Boeing says demand for new aircraft will grow over the next two decades

Two workers walk under the wing of a 737 Max aircraft at Boeing’s plant in Renton, Washington, on March 27, 2019.

Lindsey Wasson | Reuters

Despite the Covid pandemic that swept two years of growth for the commercial aircraft market, Boeing predicts that industry demand will inflate over the next 20 years.

The company’s annual market outlook predicts that the global fleet of commercial aircraft will scale from 25,900 in 2019 to 49,405 aircraft by 2040, with nearly 90 percent of those aircraft being new models entering service for the period.

In addition, Boeing has projected the global aerospace industry, including defense and services, to reach $ 9 trillion over the next decade. That’s $ 500 billion from the same forecast last year. It is also the largest amount the company has ever projected for the industry for a period of 10 years.

“It’s a pretty promising sight and tells us it’s time to start preparing for growth,” said Marc Allen, Boeing’s head of strategy.

Leading everything will be a planned recovery in air travel, particularly on international routes that have been devastated by the pandemic. International travel has dropped by 74% since 2019, while domestic travel has dropped by only 16%. In late 2023 or early 2024, Boeing predicts that global travel will return to 2019 levels.

“The industry has had essentially two years of pandemic-driven growth,” said Darren Hulst, vice president of commercial marketing for Boeing.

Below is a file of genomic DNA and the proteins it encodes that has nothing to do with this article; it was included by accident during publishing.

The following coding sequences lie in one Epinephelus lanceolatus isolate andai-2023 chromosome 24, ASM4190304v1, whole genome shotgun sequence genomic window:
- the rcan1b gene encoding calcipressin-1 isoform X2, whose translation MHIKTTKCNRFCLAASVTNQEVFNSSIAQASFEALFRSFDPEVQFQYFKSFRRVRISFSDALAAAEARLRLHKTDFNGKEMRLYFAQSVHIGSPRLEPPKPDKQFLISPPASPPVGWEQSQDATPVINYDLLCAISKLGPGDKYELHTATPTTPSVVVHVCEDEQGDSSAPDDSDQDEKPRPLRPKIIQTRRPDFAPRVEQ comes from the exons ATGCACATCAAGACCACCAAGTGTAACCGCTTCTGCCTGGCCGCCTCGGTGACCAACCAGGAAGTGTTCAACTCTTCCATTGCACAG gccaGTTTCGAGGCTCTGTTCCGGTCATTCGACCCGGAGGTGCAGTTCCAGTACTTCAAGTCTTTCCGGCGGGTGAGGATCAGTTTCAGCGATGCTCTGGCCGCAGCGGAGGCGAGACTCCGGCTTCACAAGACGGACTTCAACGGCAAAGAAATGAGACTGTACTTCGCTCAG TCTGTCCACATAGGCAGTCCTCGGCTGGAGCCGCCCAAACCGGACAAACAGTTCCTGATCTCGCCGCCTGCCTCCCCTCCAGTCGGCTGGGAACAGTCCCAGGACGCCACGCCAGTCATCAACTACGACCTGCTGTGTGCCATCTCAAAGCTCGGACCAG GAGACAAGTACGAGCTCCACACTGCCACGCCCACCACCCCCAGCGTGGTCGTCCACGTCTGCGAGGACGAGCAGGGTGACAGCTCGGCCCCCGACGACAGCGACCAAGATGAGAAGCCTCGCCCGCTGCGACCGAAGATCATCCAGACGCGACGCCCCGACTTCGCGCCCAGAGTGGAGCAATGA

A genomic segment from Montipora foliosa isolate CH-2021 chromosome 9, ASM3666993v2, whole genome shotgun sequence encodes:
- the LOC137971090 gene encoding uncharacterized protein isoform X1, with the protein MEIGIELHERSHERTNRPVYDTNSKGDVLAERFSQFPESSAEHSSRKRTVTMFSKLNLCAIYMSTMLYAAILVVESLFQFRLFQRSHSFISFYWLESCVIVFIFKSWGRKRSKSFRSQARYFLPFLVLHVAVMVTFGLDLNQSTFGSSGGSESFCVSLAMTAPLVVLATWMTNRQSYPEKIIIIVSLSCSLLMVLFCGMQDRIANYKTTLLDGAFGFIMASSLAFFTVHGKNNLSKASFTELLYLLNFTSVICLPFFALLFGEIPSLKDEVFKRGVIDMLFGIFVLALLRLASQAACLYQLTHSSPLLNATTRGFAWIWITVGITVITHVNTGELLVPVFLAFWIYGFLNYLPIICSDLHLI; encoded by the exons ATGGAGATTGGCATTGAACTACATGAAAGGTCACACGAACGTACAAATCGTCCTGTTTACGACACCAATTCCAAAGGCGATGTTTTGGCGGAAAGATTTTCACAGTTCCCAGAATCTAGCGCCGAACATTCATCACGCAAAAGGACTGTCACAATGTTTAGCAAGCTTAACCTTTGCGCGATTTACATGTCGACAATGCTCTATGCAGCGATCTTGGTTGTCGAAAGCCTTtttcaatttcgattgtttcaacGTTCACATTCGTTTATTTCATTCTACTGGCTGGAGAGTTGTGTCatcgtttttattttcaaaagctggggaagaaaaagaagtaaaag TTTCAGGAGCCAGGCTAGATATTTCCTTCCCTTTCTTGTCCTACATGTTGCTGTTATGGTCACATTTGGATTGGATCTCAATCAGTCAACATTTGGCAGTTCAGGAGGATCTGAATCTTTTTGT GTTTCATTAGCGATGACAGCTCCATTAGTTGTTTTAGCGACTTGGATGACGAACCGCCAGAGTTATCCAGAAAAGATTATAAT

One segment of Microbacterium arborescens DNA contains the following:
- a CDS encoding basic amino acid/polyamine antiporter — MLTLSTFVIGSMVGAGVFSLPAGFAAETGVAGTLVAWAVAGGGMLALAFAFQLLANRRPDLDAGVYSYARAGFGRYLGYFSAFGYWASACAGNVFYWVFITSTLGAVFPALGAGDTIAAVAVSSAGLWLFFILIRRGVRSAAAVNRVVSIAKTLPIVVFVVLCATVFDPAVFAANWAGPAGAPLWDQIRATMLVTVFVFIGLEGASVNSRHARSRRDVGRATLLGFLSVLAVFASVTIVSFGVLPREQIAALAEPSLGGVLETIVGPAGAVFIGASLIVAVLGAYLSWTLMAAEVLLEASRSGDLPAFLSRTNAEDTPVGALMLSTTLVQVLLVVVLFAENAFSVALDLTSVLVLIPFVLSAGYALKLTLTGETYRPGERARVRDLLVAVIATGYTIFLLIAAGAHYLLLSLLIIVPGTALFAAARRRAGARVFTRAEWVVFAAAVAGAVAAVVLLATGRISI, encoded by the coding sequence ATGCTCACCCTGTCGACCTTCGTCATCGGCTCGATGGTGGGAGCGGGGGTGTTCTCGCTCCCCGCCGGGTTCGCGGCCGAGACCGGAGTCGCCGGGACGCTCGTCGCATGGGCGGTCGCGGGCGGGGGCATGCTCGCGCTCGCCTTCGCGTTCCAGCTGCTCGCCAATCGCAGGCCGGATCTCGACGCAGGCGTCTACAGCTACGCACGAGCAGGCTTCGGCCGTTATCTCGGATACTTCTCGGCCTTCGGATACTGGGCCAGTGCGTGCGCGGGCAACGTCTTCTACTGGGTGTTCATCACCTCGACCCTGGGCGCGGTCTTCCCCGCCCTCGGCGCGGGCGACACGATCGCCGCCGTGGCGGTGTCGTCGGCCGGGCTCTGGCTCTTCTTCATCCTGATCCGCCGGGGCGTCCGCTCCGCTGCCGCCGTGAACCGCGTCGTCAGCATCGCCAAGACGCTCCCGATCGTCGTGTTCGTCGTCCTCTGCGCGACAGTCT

In its annual global market outlook published in 2019, long before the pandemic, Airbus had predicted that the world would need 47,680 jets by 2038.

The recovery that began last year with Boeing and Airbus transmitting 723 aircraft has picked up momentum but has stabilized, with airlines scheduled to deliver nearly 900 Boeing and Airbus by 2021. By the end of the decade, the industry is expected to deliver more than 19,000 new aircraft, with most of those flying to a fleet such as the Airbus A320 and the Boeing 737 Max.

“We normally see about 15% of the fleet retire every five years,” Allen said. “After the September 11 crisis, after the global financial crisis we saw these numbers rise and reach the 20% mark. What we are seeing now in the behavior of the airlines is that those pensions for five years they will be 20% to 25% of the total fleet ”.

Boeing’s prospect comes when the company steadily grows deliveries of 737 Max aircraft after a year and a half of landing by regulators around the world. The company resumed deliveries in November, but has productively expanded production since it landed more than 400 Max aircraft that were built but never delivered when the plane was landed. The last of the newly completed Max plans is scheduled for the end of next year.

As the demand for new business plans is expected to grow steadily over the next two decades, the same can be said for cargo plans. Growth is driven by the growing demand for goods from around the world. In 2019, just over 1,000 cargo planes were in service worldwide. It is expected to jump 70% by 2040, when it is expected that about 3,500 cargo planes will be in service.

Allen said Boeing has already begun to respond to the demand for more cargo planes by preparing to expand eight conversion lines where old passenger planes are transformed into cargo carriers. “By 2022, we expect to grow more than 60% to 13 conversion lines worldwide,” Allen said.

CNBC’s Meghan Reeder contributed to this article.

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